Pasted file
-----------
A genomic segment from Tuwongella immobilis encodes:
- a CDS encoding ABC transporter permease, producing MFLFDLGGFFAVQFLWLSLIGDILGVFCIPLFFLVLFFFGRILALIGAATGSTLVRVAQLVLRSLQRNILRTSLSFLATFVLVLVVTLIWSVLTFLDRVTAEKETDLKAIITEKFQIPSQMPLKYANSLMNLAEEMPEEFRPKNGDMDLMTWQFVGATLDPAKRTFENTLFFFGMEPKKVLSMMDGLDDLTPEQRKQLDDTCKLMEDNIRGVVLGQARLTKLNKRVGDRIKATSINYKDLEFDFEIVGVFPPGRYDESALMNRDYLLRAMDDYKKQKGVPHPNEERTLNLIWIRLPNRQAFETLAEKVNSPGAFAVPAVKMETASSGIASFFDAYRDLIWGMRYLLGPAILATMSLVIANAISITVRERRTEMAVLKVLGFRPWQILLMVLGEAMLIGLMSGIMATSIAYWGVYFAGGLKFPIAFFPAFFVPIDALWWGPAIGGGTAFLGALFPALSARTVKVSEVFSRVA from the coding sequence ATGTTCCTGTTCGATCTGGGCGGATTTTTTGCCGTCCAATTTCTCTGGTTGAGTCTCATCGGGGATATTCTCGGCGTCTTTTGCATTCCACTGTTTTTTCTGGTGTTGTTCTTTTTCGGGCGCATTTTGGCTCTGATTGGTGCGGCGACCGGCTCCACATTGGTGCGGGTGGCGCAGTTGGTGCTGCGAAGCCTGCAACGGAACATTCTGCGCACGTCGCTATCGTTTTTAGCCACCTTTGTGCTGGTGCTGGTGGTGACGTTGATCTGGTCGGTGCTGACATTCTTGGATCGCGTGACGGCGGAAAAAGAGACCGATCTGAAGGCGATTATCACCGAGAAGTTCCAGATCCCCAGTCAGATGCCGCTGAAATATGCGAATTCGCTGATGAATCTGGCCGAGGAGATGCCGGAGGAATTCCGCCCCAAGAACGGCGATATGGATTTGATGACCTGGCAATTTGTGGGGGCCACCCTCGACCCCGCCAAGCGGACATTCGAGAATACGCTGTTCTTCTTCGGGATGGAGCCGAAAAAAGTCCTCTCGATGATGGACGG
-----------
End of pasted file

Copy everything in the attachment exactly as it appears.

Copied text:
A genomic segment from Tuwongella immobilis encodes:
- a CDS encoding ABC transporter permease, producing MFLFDLGGFFAVQFLWLSLIGDILGVFCIPLFFLVLFFFGRILALIGAATGSTLVRVAQLVLRSLQRNILRTSLSFLATFVLVLVVTLIWSVLTFLDRVTAEKETDLKAIITEKFQIPSQMPLKYANSLMNLAEEMPEEFRPKNGDMDLMTWQFVGATLDPAKRTFENTLFFFGMEPKKVLSMMDGLDDLTPEQRKQLDDTCKLMEDNIRGVVLGQARLTKLNKRVGDRIKATSINYKDLEFDFEIVGVFPPGRYDESALMNRDYLLRAMDDYKKQKGVPHPNEERTLNLIWIRLPNRQAFETLAEKVNSPGAFAVPAVKMETASSGIASFFDAYRDLIWGMRYLLGPAILATMSLVIANAISITVRERRTEMAVLKVLGFRPWQILLMVLGEAMLIGLMSGIMATSIAYWGVYFAGGLKFPIAFFPAFFVPIDALWWGPAIGGGTAFLGALFPALSARTVKVSEVFSRVA from the coding sequence ATGTTCCTGTTCGATCTGGGCGGATTTTTTGCCGTCCAATTTCTCTGGTTGAGTCTCATCGGGGATATTCTCGGCGTCTTTTGCATTCCACTGTTTTTTCTGGTGTTGTTCTTTTTCGGGCGCATTTTGGCTCTGATTGGTGCGGCGACCGGCTCCACATTGGTGCGGGTGGCGCAGTTGGTGCTGCGAAGCCTGCAACGGAACATTCTGCGCACGTCGCTATCGTTTTTAGCCACCTTTGTGCTGGTGCTGGTGGTGACGTTGATCTGGTCGGTGCTGACATTCTTGGATCGCGTGACGGCGGAAAAAGAGACCGATCTGAAGGCGATTATCACCGAGAAGTTCCAGATCCCCAGTCAGATGCCGCTGAAATATGCGAATTCGCTGATGAATCTGGCCGAGGAGATGCCGGAGGAATTCCGCCCCAAGAACGGCGATATGGATTTGATGACCTGGCAATTTGTGGGGGCCACCCTCGACCCCGCCAAGCGGACATTCGAGAATACGCTGTTCTTCTTCGGGATGGAGCCGAAAAAAGTCCTCTCGATGATGGACGG